I am often asked whether it’s necessary or advisable to have your photo on your resume. Generally speaking my short answer is no, it is not necessary and in my opinion neither is it advisable. I just don’t see it as an impactful addition and more often than not, having a photo included on your resume can be detrimental and actually negatively affect your best efforts, depending upon the judgment of the person reviewing and evaluating your document. If you put forth the effort to assemble a good resume or CV and you choose to include a photo, then ensure it’s worthy of the document, which is a professional representation of yourself.  Make the effort and minor investment by getting a good quality portrait-style photo. Smile or don’t smile, no matter, but it needs to be a professional photo in proper

In addition to my recruiting and headhunting activities, I am a lecturer and a consultant. Often my biggest obstacle is getting people to recognize they don’t know as much as they think they do. I am speaking about the task of looking for, but also and more important, effectively interviewing for the jobs they want and to do it such that they outshine everyone else seeking the same. It’s always the same: I get a strange look and a dose of condescension when they wince and say, “Thanks, but I know what to do.” However, in reality, they don’t. The reason is simple; all of us have been lulled into complacency during these last couple of decades because everything is internet and digitally focused. Our soft-skill abilities have degraded – a lot! And especially true among young people, most of whom I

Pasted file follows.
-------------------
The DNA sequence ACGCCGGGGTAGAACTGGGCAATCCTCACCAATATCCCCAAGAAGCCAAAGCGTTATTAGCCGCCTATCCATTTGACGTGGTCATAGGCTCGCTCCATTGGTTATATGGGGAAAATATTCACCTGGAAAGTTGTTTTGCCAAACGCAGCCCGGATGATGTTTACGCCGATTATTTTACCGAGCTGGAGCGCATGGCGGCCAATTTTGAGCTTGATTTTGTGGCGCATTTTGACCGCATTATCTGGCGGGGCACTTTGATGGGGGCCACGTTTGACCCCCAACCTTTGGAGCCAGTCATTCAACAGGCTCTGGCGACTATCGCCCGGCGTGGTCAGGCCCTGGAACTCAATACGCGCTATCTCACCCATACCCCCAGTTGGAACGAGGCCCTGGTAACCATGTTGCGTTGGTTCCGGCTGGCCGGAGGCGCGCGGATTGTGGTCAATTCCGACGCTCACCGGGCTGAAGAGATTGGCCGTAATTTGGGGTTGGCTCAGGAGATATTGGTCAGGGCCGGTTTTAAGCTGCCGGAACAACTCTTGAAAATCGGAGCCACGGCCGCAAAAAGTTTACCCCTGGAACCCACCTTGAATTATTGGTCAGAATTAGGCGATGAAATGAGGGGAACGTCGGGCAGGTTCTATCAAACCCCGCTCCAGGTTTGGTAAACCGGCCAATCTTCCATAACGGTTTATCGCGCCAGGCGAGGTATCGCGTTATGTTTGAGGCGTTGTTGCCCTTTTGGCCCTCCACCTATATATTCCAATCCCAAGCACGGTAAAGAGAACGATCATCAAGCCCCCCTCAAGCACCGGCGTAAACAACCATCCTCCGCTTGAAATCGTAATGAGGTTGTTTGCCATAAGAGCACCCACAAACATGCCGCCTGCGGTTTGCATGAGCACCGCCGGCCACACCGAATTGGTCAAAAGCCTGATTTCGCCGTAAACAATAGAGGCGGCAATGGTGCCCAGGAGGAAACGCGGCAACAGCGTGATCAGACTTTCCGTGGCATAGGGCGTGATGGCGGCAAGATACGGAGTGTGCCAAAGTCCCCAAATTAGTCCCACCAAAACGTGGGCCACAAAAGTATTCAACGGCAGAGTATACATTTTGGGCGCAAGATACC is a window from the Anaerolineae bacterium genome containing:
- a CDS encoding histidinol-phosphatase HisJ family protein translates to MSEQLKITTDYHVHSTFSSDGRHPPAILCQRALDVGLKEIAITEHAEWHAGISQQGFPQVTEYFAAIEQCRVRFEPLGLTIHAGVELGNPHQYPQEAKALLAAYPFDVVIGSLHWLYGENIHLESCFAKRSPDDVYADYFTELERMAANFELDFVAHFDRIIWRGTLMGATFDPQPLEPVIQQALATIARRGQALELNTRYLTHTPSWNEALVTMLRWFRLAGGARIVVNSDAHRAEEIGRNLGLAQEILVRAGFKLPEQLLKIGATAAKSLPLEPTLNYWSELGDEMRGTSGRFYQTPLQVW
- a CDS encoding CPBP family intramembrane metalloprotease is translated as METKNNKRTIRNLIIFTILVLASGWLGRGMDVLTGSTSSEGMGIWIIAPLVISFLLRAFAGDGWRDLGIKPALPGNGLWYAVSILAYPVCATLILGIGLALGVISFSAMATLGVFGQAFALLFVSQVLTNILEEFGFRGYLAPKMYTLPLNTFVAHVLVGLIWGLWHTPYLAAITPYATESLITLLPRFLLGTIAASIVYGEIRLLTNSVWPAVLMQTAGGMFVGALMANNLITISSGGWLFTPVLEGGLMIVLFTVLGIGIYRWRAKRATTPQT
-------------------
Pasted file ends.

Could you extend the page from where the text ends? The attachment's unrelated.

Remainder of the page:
Last week I met with a young man, who after 8 years with the same company, determined he’s not progressing any further and shared with me that he’s going to begin looking for a new job.   We discussed what he might like to do in his next role; he was realistic and approaching the subject sensibly until he told me he planned to tell his boss about his plans. It was at that point I told him in no uncertain terms, that it is almost never a good idea regardless of how good a working relationship he thinks he has. At face value this sounds okay and if you’re not happy with some aspect of you job, such that you might leave as a result, it is always wise to approach the issue with your manager in an attempt to resolve whatever

Many people will at one time or another, when interviewing for a job, be invited to a mealtime interview. Perhaps it will be a combination lunch and interview or any meeting which combines food, drink and being evaluated for a job. Most often it is a time-saving plan, arranged by a busy hiring manager. I know -- it is meant to be a more relaxed and casual meeting. But in my long experience, my advice to any interviewee is that I suggest you avoid it if you have any choice in the matter. Under the circumstances, there is nothing relaxed or casual about it. First of all, neither side is focused on the purpose of the meeting, which is your potential suitability for a job. I find the whole concept of an interview over lunch or a dinner to be a